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Can Osteopathy help a Yogi in pain?

By Pranyog Reading, Dec 17 2014 03:10PM

An Osteopath will look closely at how we use our body and through a series of questions and an examination of case history will be able to determine the subtle changes required to get you free from pain. From his Osteopathic practice in Watford our resident Yogi and Osteopath has been able to offer a valuable insight into how Osteopathy combines with Yoga.


Repetitive strain injuries are unfortunately common in sport and esoteric practices like Yoga. Niggling aches and pains can have a long term effects on your Yoga practice. Most of the time it means we have to adapt or skip a particular pose but there are occasions when the discomfort is such that Yoga becomes less enjoyable and the pain can affect other areas of your life.


When you find a treatment that works it’s like having a new body. Aside from the lesson in gratitude there is another side to the story; and that is when treatment doesn’t work. Amongst Osteopath’s there are 2 possible causes. The first is that the symptom is being treated rather than the root cause. The other is that it is related to technique.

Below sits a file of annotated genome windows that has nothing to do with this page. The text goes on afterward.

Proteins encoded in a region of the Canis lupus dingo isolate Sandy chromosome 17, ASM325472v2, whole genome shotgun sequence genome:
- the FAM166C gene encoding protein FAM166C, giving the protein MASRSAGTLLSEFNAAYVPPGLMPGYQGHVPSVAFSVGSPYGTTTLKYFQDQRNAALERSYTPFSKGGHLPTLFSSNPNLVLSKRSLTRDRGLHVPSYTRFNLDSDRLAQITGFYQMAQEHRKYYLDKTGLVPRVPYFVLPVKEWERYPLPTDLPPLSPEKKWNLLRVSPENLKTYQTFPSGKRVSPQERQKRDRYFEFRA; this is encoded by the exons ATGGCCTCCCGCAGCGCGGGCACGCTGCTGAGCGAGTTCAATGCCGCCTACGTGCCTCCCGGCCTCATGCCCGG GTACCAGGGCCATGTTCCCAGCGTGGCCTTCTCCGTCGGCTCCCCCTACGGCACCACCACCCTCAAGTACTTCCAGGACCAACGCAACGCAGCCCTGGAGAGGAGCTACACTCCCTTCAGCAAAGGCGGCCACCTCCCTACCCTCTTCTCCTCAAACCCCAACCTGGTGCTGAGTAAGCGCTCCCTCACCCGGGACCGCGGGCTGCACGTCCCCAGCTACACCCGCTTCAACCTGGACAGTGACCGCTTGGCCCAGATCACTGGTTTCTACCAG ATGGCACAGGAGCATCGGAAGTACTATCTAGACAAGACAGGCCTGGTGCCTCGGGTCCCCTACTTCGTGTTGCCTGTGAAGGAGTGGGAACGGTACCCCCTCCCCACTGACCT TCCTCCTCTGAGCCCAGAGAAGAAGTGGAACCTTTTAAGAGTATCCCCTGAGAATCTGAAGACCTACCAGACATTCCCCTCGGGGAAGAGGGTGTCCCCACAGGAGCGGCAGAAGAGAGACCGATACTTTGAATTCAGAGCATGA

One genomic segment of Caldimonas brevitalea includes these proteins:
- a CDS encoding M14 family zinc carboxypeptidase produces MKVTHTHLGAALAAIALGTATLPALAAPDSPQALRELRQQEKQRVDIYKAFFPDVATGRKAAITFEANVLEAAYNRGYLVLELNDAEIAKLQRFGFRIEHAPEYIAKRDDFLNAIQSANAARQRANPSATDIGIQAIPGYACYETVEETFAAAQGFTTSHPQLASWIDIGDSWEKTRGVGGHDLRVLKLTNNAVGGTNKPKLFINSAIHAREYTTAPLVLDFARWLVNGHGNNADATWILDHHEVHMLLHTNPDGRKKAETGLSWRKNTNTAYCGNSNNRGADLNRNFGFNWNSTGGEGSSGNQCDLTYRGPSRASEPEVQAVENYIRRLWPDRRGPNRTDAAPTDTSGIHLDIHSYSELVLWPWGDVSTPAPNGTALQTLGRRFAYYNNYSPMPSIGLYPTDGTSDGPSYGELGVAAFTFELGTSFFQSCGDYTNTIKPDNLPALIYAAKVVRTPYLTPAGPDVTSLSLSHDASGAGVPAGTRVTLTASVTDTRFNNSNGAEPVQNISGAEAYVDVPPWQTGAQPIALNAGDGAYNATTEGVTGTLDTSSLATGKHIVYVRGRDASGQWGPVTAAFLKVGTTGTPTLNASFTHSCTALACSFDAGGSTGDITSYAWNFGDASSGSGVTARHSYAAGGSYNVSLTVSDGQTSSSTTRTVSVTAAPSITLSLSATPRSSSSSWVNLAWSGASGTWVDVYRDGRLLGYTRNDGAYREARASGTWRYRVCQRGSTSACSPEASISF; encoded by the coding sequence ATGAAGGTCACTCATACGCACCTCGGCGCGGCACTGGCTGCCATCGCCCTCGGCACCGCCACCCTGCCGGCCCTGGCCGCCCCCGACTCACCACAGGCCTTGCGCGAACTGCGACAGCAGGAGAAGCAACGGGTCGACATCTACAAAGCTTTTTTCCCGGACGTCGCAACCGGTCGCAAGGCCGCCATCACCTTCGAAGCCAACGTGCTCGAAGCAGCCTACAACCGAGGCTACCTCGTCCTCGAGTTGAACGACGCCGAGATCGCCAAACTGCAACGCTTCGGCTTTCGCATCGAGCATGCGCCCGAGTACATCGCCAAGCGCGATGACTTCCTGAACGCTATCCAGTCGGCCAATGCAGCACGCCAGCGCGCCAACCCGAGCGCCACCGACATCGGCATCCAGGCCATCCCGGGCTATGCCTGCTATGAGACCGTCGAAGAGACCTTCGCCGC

An obvious example of this is from Golf, where it is commonly accepted that the injury can be caused as a result of the technique being employed. Yoga is very much like this, think of all the down-dog’s you’ve done over the years. Here, exactly as with Golf or even Snooker correct coaching is important.


What can an Osteopath offer?


Rohit, Osteopath Watford was able to offer a recent example of a Yoga practitioner that complained of a pain in his left wrist. Upon deeper enquiry it emerged that the Yogi had broken his right arm 6 years earlier but this arm was completely pain free. After looking closely at his down-dog you could clearly see that the arm that had been broken 6 years before had a slight bend. Over time, the extra burden of weight had caused a persistent wrist strain on the other aide, the right.

Only a trained Osteopath with years of experience and knowledge of Yoga could have spotted this. No amount of reading around the subject of Yoga alone would have pointed a teacher to even ask questions relating to the persons case history because it is simply not part of our training.


By building strength in the patients shortened arm together with training his stomach muscles the Yogi gained some much needed symmetry thus alleviating the pressure from the right wrist. Combining this with a rotation at the elbow joint the pose was given greater balance as he was now employing his central core a lot more.


Osteopathy is an art that is not always given the credence it deserves and often Osteopaths in Watford find conventional methods crowd them out a bit. But more and more people are finding that this form of muscle and skeletal manipulation is bringing positive results.



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